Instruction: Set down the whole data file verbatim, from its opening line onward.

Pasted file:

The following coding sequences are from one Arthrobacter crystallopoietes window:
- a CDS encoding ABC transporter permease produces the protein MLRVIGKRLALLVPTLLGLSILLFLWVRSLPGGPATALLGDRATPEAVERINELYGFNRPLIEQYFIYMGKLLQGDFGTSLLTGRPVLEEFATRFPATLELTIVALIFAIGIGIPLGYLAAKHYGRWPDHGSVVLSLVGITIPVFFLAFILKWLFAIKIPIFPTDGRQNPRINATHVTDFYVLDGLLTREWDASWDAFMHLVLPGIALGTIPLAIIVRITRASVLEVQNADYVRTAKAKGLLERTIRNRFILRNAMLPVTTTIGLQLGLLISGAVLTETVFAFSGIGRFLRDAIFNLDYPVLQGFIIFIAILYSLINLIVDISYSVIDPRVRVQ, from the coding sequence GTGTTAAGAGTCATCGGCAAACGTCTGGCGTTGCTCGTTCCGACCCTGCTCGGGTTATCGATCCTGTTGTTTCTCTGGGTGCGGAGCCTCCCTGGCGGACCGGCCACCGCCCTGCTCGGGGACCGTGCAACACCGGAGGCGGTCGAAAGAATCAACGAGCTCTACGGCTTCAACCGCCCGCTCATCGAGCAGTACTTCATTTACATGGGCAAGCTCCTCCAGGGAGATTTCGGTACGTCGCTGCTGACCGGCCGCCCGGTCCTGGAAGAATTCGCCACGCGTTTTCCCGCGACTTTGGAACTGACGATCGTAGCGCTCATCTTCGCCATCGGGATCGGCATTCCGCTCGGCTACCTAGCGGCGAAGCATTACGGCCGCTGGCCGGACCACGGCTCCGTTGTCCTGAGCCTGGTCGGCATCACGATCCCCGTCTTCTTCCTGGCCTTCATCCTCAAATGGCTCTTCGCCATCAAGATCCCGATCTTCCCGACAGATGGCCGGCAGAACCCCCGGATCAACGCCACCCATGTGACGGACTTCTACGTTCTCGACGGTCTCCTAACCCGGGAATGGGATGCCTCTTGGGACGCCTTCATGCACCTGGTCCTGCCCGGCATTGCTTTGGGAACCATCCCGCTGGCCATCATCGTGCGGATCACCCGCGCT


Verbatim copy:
The following coding sequences are from one Arthrobacter crystallopoietes window:
- a CDS encoding ABC transporter permease produces the protein MLRVIGKRLALLVPTLLGLSILLFLWVRSLPGGPATALLGDRATPEAVERINELYGFNRPLIEQYFIYMGKLLQGDFGTSLLTGRPVLEEFATRFPATLELTIVALIFAIGIGIPLGYLAAKHYGRWPDHGSVVLSLVGITIPVFFLAFILKWLFAIKIPIFPTDGRQNPRINATHVTDFYVLDGLLTREWDASWDAFMHLVLPGIALGTIPLAIIVRITRASVLEVQNADYVRTAKAKGLLERTIRNRFILRNAMLPVTTTIGLQLGLLISGAVLTETVFAFSGIGRFLRDAIFNLDYPVLQGFIIFIAILYSLINLIVDISYSVIDPRVRVQ, from the coding sequence GTGTTAAGAGTCATCGGCAAACGTCTGGCGTTGCTCGTTCCGACCCTGCTCGGGTTATCGATCCTGTTGTTTCTCTGGGTGCGGAGCCTCCCTGGCGGACCGGCCACCGCCCTGCTCGGGGACCGTGCAACACCGGAGGCGGTCGAAAGAATCAACGAGCTCTACGGCTTCAACCGCCCGCTCATCGAGCAGTACTTCATTTACATGGGCAAGCTCCTCCAGGGAGATTTCGGTACGTCGCTGCTGACCGGCCGCCCGGTCCTGGAAGAATTCGCCACGCGTTTTCCCGCGACTTTGGAACTGACGATCGTAGCGCTCATCTTCGCCATCGGGATCGGCATTCCGCTCGGCTACCTAGCGGCGAAGCATTACGGCCGCTGGCCGGACCACGGCTCCGTTGTCCTGAGCCTGGTCGGCATCACGATCCCCGTCTTCTTCCTGGCCTTCATCCTCAAATGGCTCTTCGCCATCAAGATCCCGATCTTCCCGACAGATGGCCGGCAGAACCCCCGGATCAACGCCACCCATGTGACGGACTTCTACGTTCTCGACGGTCTCCTAACCCGGGAATGGGATGCCTCTTGGGACGCCTTCATGCACCTGGTCCTGCCCGGCATTGCTTTGGGAACCATCCCGCTGGCCATCATCGTGCGGATCACCCGCGCT